Quintet Bumbac Miroirs
Collectif Çok Malko (www.quintetbumbac.com)
Review by Andrew Cronshaw
"Taksim / Radio Kurdi"
I confess I was dubious. I guess it was the blurb for the album by Frenchman David Brossier and his group saying “Quintet Bumbac is a new vibe of Balkan melodies”. No problem with musicians being influenced – we all are, and there’s much to learn from Balkan music – but commitment to the tradition from somewhere else has to bring with it something more than just playing tunes from there.
Well, there’s so much in the music of the Balkans and their neighbours Kurdish, Turkish, Klezmer and beyond to inspire musicians anywhere, and Bumbac draws on all of these and really does bring its own approach; this is no wannabe imitation. All the material here is written by Brossier, who has deeply immersed in these musics, and it draws deep on the traditions to make luscious original music – Brossier’s viola d’amore, the violins of Ariane Cohen-Adad and Christian Fromentin, Léonore Grollemund’s cello and Anita Pardo’s double bass. All bowed strings, indeed a string quintet, playing with great finesse and richness of sound.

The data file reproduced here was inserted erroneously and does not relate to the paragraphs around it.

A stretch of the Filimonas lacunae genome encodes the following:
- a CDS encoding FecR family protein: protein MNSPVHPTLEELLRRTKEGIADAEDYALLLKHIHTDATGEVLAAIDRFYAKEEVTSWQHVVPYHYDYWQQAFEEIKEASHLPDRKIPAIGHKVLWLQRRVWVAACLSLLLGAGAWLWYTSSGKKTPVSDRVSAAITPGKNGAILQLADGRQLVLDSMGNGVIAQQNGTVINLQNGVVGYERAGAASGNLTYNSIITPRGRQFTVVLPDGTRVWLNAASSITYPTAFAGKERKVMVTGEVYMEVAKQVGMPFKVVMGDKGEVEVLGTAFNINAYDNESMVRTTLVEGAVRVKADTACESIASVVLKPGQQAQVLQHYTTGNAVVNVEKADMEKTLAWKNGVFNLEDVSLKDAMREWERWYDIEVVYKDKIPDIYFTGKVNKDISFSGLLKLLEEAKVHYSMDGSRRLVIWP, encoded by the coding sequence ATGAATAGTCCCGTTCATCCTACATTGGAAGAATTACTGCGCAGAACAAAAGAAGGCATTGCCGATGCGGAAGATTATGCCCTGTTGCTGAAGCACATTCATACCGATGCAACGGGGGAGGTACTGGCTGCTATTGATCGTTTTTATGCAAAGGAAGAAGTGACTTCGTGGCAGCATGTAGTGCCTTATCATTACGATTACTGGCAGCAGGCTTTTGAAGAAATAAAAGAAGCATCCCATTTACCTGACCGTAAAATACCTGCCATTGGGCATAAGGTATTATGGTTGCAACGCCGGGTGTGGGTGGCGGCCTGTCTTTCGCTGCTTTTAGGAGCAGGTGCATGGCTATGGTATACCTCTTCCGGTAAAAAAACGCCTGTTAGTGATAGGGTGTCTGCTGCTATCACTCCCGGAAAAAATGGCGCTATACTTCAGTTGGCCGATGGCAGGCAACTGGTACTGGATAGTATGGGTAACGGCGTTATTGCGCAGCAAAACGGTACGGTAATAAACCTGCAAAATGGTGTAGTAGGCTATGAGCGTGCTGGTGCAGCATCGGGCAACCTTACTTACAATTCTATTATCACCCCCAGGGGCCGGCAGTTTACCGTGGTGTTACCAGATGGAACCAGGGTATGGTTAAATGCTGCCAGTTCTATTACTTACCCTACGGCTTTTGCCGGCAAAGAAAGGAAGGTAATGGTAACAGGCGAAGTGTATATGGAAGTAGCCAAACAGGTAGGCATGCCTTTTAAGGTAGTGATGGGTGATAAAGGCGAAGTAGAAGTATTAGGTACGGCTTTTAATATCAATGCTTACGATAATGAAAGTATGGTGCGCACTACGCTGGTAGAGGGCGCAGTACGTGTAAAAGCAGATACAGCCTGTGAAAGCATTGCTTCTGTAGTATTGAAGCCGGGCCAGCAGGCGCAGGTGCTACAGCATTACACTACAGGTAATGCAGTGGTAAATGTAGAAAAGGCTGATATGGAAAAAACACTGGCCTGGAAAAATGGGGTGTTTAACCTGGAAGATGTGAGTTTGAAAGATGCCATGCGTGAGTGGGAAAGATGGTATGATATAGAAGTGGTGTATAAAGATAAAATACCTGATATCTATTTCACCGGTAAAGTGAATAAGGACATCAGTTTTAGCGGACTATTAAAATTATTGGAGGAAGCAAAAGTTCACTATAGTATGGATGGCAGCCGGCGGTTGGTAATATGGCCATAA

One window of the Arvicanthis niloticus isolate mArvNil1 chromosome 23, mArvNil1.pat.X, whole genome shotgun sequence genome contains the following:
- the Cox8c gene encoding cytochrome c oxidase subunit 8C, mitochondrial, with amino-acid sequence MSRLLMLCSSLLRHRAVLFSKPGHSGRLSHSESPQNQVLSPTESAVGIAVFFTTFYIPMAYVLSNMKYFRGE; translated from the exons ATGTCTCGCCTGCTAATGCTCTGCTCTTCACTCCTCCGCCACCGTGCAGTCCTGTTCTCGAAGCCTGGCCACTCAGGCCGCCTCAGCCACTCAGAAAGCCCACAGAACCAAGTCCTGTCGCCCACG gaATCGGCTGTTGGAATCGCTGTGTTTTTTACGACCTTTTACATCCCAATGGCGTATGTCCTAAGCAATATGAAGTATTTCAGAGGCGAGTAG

"De Ménilmontant à Lipscani"
What shines out of Brossier’s compositions is melody, played with sincerity and articulacy; never flashy look-at-me, they’re beautifully wrought. And there’s great variety. The opening “Joc De Început,” in the asymmetric-rhythm that declares Romanian or Bulgarian, is followed by “De Menilmontant À Lipscani” beginning reflective as each instrument takes curling lead before they intertwine in a lyrical uplifting sway and surge. “Kürdi Taksim” opens with the violins short-bowed hocketing as the deep cello wanders below them. “Radio Kürdi” is a big romantic, passionate theme. In “Sabah Taksim” Brossier’s viola d’amore (five strings plus ringing sympathetic strings) sobs and yearns. “Le Cri Du Cyclone” jitters and slithers in a maelstrom.
" Du crépuscule à l'aube" (excerpt)
In the closer “Du Crépuscule À l’Aube" the instruments spread out, simultaneously individually expressing, before coming together and picking up whirling, swirling pace and ending in a single unison note.
It’s great composing and arranging, rich, emotive and melodically memorable, played masterfully by all five, all of whom are given space to express themselves individually and co-operatively. - Andrew Cronshaw